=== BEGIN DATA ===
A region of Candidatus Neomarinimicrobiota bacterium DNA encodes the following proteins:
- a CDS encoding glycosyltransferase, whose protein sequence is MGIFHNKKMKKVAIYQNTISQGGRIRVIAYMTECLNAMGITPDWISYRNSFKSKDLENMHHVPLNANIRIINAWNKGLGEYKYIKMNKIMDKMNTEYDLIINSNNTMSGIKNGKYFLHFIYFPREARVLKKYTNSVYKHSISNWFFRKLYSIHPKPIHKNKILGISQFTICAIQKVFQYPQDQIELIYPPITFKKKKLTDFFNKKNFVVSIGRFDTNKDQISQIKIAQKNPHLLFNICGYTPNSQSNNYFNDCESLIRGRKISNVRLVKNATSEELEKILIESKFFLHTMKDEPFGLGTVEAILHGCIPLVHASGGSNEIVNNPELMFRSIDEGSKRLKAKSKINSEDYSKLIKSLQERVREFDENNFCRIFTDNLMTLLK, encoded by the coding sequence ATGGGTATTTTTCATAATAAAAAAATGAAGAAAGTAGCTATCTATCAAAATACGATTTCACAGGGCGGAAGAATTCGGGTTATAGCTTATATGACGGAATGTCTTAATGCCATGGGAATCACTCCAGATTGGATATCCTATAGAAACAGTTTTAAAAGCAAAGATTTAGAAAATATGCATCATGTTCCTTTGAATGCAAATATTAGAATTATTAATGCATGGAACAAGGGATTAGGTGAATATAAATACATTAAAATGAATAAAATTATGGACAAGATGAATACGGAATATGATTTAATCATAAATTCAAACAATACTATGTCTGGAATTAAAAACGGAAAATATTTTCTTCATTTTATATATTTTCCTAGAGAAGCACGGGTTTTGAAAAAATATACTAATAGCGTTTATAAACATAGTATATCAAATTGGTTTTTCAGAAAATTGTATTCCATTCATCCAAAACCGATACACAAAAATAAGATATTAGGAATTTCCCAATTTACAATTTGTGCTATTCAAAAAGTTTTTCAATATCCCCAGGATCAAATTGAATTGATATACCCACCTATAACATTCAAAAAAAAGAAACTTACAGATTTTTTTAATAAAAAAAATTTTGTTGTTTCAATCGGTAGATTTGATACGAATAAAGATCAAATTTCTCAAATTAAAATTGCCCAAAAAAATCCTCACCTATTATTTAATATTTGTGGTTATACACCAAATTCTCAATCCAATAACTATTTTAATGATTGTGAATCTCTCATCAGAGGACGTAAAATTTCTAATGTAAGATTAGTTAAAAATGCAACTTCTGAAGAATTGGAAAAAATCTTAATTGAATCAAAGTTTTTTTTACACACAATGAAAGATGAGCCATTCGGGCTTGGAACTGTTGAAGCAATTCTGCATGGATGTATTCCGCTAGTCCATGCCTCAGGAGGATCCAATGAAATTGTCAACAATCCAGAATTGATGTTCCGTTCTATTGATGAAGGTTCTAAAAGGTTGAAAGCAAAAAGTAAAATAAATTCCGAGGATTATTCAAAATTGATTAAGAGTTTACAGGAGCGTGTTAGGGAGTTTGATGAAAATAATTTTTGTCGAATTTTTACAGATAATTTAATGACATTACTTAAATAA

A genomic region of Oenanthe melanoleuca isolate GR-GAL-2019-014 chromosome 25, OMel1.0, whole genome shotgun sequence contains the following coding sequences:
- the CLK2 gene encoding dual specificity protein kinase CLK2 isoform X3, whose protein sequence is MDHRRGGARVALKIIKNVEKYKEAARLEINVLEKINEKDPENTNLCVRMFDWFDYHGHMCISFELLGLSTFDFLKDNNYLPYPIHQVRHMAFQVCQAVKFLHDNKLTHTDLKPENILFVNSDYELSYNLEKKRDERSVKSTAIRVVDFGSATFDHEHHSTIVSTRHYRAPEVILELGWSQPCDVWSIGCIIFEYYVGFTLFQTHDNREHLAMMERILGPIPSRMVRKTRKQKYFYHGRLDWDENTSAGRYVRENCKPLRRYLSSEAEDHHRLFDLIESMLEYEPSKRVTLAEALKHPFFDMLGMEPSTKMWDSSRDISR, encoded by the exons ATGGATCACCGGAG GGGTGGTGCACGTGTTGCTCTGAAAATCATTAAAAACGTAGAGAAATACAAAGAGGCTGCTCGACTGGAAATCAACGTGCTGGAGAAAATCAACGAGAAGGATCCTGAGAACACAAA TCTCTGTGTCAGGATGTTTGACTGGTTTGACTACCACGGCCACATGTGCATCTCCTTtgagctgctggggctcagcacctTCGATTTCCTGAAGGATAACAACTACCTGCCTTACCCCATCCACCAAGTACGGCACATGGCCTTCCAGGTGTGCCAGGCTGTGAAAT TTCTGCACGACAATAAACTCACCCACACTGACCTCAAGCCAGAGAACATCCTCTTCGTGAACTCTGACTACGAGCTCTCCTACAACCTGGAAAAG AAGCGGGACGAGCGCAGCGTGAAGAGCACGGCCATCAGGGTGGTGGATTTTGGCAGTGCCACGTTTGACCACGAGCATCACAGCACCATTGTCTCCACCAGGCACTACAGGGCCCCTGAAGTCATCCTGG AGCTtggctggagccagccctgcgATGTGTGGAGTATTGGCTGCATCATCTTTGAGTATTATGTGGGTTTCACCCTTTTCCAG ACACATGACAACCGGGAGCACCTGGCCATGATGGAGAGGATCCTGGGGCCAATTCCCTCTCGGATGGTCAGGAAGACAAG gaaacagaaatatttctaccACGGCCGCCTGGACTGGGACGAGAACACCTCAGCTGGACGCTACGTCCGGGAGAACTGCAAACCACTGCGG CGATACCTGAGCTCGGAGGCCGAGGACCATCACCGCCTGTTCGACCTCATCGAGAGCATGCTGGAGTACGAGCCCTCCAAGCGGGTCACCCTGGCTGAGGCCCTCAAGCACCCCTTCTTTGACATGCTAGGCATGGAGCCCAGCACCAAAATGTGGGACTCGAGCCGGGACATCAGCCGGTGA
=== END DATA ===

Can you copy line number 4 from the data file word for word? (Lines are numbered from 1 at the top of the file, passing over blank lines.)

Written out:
- the CLK2 gene encoding dual specificity protein kinase CLK2 isoform X3, whose protein sequence is MDHRRGGARVALKIIKNVEKYKEAARLEINVLEKINEKDPENTNLCVRMFDWFDYHGHMCISFELLGLSTFDFLKDNNYLPYPIHQVRHMAFQVCQAVKFLHDNKLTHTDLKPENILFVNSDYELSYNLEKKRDERSVKSTAIRVVDFGSATFDHEHHSTIVSTRHYRAPEVILELGWSQPCDVWSIGCIIFEYYVGFTLFQTHDNREHLAMMERILGPIPSRMVRKTRKQKYFYHGRLDWDENTSAGRYVRENCKPLRRYLSSEAEDHHRLFDLIESMLEYEPSKRVTLAEALKHPFFDMLGMEPSTKMWDSSRDISR, encoded by the exons ATGGATCACCGGAG GGGTGGTGCACGTGTTGCTCTGAAAATCATTAAAAACGTAGAGAAATACAAAGAGGCTGCTCGACTGGAAATCAACGTGCTGGAGAAAATCAACGAGAAGGATCCTGAGAACACAAA TCTCTGTGTCAGGATGTTTGACTGGTTTGACTACCACGGCCACATGTGCATCTCCTTtgagctgctggggctcagcacctTCGATTTCCTGAAGGATAACAACTACCTGCCTTACCCCATCCACCAAGTACGGCACATGGCCTTCCAGGTGTGCCAGGCTGTGAAAT TTCTGCACGACAATAAACTCACCCACACTGACCTCAAGCCAGAGAACATCCTCTTCGTGAACTCTGACTACGAGCTCTCCTACAACCTGGAAAAG AAGCGGGACGAGCGCAGCGTGAAGAGCACGGCCATCAGGGTGGTGGATTTTGGCAGTGCCACGTTTGACCACGAGCATCACAGCACCATTGTCTCCACCAGGCACTACAGGGCCCCTGAAGTCATCCTGG AGCTtggctggagccagccctgcgATGTGTGGAGTATTGGCTGCATCATCTTTGAGTATTATGTGGGTTTCACCCTTTTCCAG ACACATGACAACCGGGAGCACCTGGCCATGATGGAGAGGATCCTGGGGCCAATTCCCTCTCGGATGGTCAGGAAGACAAG gaaacagaaatatttctaccACGGCCGCCTGGACTGGGACGAGAACACCTCAGCTGGACGCTACGTCCGGGAGAACTGCAAACCACTGCGG CGATACCTGAGCTCGGAGGCCGAGGACCATCACCGCCTGTTCGACCTCATCGAGAGCATGCTGGAGTACGAGCCCTCCAAGCGGGTCACCCTGGCTGAGGCCCTCAAGCACCCCTTCTTTGACATGCTAGGCATGGAGCCCAGCACCAAAATGTGGGACTCGAGCCGGGACATCAGCCGGTGA